MONTGOMERY, Ala. (AP) — Following criticism that some Alabama sheriffs profited large sums of money by skimping on jailhouse meals, Gov. Kay Ivey said Tuesday that the state will no longer give jail food funds to "sheriffs personally."
In a memo to the state comptroller, Ivey rescinded the state's 2008 policy of "paying prisoner food service allowances directly to sheriffs in their personal capacities."
"All such funds should be directed to the county general fund or to an account established for the sheriff's official use," Ivey wrote.
For years, some sheriffs have made extra money — sometimes hundreds of thousands of dollars — under a Depression-era funding system that critics have argued gives a profit incentive to feed inmates poorly. A law passed in the days when chain gangs were common, gives sheriffs $1.75 a day to feed each prisoner and another statute said the sheriffs can "retain" excess money.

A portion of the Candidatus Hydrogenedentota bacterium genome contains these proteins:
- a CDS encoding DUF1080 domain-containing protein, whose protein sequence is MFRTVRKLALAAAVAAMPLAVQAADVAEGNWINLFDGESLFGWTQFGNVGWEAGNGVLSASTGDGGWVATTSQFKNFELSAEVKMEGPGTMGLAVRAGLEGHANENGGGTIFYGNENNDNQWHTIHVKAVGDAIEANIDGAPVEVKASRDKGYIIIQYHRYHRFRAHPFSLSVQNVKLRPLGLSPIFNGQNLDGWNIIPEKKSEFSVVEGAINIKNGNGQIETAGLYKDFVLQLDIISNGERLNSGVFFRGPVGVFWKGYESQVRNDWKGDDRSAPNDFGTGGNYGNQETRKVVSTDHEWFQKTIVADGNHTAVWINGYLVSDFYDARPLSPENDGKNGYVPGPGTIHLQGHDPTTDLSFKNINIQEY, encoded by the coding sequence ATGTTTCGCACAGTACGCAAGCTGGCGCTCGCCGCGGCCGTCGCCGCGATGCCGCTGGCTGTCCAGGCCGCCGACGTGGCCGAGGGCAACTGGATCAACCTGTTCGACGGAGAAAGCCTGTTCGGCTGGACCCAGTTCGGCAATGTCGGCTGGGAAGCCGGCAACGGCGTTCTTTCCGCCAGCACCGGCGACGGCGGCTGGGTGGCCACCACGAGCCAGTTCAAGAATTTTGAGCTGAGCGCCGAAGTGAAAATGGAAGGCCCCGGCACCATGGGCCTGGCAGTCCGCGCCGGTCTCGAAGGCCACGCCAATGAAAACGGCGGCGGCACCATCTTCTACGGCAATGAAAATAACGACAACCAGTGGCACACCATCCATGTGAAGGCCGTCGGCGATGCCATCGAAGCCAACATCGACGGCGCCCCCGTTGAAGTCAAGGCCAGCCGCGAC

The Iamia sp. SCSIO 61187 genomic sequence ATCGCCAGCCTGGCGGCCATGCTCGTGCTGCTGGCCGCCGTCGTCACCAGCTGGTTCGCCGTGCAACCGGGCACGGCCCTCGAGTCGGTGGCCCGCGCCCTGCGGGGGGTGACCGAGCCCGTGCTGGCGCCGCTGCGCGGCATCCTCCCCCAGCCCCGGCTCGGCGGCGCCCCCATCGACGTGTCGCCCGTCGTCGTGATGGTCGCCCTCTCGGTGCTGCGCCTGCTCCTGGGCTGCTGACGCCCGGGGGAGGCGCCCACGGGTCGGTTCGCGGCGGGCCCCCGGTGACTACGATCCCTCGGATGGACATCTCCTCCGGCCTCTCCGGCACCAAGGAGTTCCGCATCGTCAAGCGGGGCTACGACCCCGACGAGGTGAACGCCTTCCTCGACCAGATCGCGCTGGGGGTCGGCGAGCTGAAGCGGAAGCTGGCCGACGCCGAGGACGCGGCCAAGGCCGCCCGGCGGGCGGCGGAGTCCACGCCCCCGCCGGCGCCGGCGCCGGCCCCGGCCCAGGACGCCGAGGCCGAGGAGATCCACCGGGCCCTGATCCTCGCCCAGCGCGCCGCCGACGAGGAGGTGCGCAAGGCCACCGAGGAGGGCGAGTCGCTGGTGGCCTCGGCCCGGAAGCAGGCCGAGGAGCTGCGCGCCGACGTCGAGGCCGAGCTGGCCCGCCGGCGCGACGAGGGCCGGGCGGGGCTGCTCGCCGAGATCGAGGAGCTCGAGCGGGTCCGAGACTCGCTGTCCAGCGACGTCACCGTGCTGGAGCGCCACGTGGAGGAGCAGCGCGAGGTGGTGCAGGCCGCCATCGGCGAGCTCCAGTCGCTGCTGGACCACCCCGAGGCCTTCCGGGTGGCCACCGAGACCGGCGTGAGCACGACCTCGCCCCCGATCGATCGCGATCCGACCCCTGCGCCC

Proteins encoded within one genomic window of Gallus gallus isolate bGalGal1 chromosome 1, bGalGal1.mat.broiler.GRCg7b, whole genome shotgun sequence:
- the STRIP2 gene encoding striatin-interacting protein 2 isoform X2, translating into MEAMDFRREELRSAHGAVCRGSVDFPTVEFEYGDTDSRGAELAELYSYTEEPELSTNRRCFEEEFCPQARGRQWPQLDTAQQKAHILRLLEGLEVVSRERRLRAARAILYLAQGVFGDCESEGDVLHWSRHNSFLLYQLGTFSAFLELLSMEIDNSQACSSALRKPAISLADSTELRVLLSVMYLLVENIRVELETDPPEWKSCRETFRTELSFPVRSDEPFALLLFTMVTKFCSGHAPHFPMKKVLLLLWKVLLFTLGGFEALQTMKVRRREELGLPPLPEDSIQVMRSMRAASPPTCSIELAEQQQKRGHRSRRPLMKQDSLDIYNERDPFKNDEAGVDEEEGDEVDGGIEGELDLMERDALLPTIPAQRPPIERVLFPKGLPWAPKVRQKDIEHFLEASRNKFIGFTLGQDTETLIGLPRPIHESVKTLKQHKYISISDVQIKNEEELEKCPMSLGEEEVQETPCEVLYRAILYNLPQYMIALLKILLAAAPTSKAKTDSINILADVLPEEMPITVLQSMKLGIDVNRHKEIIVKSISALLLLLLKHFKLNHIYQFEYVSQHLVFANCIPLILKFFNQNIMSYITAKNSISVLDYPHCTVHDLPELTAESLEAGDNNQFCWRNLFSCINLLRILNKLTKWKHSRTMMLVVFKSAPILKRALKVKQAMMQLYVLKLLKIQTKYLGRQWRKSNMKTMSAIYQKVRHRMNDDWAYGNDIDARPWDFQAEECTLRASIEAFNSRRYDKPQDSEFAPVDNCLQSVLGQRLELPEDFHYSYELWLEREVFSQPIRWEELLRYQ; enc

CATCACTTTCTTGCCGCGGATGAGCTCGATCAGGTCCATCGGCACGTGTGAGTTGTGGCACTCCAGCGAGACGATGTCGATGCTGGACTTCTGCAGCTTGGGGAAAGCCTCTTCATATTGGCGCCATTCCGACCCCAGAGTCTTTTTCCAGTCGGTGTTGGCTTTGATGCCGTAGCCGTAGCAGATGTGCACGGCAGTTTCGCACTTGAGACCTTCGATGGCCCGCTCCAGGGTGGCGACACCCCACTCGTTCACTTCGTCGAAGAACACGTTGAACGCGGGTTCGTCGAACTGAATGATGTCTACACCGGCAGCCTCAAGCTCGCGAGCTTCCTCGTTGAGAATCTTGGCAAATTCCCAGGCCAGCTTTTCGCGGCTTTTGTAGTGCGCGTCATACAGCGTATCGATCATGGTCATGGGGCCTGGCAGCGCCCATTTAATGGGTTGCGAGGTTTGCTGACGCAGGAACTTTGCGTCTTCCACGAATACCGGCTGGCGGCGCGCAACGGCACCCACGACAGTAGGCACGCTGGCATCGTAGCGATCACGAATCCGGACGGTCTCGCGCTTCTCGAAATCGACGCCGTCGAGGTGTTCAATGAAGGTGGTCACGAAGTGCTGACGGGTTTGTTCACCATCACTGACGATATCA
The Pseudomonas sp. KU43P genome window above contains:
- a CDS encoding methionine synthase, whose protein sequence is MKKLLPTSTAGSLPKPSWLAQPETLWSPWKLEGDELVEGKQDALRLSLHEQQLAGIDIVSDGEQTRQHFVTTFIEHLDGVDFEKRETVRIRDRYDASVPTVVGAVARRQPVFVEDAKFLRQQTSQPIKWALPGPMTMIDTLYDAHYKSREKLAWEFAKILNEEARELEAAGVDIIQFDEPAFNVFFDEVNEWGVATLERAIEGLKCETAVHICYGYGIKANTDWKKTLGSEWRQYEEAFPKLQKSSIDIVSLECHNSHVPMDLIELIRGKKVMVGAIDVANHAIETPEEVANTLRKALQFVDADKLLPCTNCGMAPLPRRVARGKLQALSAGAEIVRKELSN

The controversy has centered on the meaning of "retain" and whether that means personally or for official use.
Ivey's legal office cited a 2011 attorney general's opinion that funds can only be used for "feeding prisoners." The office said that trumped a 2008 opinion that said the sheriff can keep the money as "personal income" and set up the previous policy, instituted on May 1, 2008, of "paying the food service allowance to sheriffs as personal income."
Ivey wrote that she asked her legal office to review the validity of the policy of paying sheriffs directly.
Some sheriffs have significantly boosted their income from excess food funds.
A federal judge in 2009 held Morgan County Sheriff Greg Bartlett, who made $212,000 over three years off excess food funds, in contempt of court for failing to feed inmates properly.
Etowah County Sheriff Todd Entrekin, who lost re-election, released tax forms showing he made a profit of $672,392 from the jail kitchen in 2015 and 2016.